Comparison between polyurethanes containing castor oil (Soft Segment) and cancellous bone autograft in the treatment of segmental bone defect induced in rabbits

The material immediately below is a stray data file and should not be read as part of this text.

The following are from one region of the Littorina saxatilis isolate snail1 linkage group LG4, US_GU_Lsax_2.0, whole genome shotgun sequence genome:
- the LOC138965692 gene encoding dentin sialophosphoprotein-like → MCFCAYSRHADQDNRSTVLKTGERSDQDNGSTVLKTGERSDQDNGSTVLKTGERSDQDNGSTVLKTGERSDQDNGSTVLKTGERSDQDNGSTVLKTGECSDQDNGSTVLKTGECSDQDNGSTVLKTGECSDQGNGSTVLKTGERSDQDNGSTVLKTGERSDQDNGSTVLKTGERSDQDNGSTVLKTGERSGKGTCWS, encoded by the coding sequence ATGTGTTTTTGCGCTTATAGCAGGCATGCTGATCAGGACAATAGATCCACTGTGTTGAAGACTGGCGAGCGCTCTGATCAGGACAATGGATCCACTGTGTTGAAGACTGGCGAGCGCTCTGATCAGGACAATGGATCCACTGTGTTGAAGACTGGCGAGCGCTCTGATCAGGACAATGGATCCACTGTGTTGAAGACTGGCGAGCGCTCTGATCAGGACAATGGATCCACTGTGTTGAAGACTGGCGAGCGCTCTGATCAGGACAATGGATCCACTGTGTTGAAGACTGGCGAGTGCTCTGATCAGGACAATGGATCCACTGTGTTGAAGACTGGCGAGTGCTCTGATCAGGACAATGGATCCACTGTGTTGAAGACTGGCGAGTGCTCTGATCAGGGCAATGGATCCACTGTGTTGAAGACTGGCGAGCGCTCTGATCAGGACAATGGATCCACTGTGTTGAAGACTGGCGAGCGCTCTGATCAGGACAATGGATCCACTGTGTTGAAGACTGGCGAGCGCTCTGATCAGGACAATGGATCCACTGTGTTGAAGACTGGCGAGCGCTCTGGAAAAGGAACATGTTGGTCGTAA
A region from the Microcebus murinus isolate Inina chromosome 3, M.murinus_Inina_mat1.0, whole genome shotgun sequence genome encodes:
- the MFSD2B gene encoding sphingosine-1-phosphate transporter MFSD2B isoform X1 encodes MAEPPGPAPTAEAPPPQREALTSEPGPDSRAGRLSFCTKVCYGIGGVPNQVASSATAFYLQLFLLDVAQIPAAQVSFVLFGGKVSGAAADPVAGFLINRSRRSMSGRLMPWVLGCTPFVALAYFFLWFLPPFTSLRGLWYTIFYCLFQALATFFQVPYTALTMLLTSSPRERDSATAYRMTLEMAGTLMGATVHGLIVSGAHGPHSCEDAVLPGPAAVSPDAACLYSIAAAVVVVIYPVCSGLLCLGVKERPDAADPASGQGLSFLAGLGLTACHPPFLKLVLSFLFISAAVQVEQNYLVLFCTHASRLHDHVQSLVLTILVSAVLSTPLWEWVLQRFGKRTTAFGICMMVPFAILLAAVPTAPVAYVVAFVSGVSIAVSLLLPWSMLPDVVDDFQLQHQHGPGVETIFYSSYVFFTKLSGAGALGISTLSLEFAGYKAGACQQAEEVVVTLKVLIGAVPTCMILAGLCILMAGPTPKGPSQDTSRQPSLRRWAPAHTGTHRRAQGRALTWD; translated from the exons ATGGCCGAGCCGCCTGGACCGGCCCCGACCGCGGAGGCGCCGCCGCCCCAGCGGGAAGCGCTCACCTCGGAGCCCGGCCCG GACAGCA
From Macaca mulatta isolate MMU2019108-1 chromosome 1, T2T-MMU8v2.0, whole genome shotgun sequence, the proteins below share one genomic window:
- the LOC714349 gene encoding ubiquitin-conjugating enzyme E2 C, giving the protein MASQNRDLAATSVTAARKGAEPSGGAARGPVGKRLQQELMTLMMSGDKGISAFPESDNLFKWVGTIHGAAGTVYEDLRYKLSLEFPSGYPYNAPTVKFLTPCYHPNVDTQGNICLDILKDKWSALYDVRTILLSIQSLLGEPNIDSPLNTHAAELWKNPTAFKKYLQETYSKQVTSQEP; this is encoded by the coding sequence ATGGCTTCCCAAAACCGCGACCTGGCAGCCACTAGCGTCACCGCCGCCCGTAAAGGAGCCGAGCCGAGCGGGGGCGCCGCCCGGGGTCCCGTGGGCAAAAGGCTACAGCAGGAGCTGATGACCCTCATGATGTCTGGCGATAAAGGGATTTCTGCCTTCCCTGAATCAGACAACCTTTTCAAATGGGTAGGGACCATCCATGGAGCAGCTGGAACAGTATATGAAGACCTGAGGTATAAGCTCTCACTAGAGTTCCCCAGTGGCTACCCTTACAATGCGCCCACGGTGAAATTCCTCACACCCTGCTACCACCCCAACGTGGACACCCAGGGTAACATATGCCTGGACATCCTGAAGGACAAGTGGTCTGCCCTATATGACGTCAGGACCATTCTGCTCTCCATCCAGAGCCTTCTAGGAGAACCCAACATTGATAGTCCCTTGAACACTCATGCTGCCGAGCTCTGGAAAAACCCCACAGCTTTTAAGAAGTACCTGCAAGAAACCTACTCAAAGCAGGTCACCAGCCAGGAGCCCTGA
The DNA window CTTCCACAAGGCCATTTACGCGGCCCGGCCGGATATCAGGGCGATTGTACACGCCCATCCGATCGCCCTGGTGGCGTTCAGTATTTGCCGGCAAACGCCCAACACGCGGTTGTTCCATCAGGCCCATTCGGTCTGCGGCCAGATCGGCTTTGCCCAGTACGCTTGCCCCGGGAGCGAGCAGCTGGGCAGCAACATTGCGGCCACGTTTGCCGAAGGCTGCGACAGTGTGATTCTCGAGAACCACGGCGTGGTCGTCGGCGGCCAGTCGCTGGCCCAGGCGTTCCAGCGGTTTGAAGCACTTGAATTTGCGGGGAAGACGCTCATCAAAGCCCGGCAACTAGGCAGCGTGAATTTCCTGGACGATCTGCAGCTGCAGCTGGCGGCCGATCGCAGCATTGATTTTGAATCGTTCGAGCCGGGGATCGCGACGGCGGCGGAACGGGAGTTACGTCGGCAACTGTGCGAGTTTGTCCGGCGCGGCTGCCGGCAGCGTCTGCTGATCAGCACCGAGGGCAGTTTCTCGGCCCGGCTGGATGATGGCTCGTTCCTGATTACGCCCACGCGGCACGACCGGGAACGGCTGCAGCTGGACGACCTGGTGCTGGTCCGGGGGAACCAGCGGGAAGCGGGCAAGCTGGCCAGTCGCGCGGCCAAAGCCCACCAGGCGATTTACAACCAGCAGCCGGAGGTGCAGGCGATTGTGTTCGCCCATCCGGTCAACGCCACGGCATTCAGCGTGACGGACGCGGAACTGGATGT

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The aim of this study is to compare polyurethanes containing castor oil (soft segment) in granular form compared to cancellous bone autograft applied to a segmental bone defect. Norfolk adult female rabbits - approximately 13 months of age with a mean body weight of 4.5 kg - are used. In both radial diaphyses, 1 cm osteoperiosteal segmental defects are created. The defect in the left radius is filled with the castor-oil-based polyurethane, and the right one, filled with cancellous bone autograft, collected from the left proximal humerus. The rabbits are euthanazed at 15, 30, 60, and 120 days postsurgery (5 animals/ period), for histological analyses. By radiographic analyses, at these time points, the bone regeneration is more evident and accelerated in the bone defects treated with the cancellous bone autograft. At 120 days postsurgery, the segmental bone defects treated with the cancellous bone autograft are totally reconstituted and remodeled, while the bone defects treated with polyurethane polymer have bone formation of 79%. Histological study shows that the polyurethane acts as a space filler, minimizing the local production of fibrous tissue. No granule degradation, resorption or any inflammatory reaction is detected. Thus, it is possible to conclude that the castor-oil-plant-based polyurethane - in the granule presentation - is biocompatible and osteointegrated, but does not show the same bone regeneration capacity as the cancellous bone autograft. © 2007 SAGE Publications.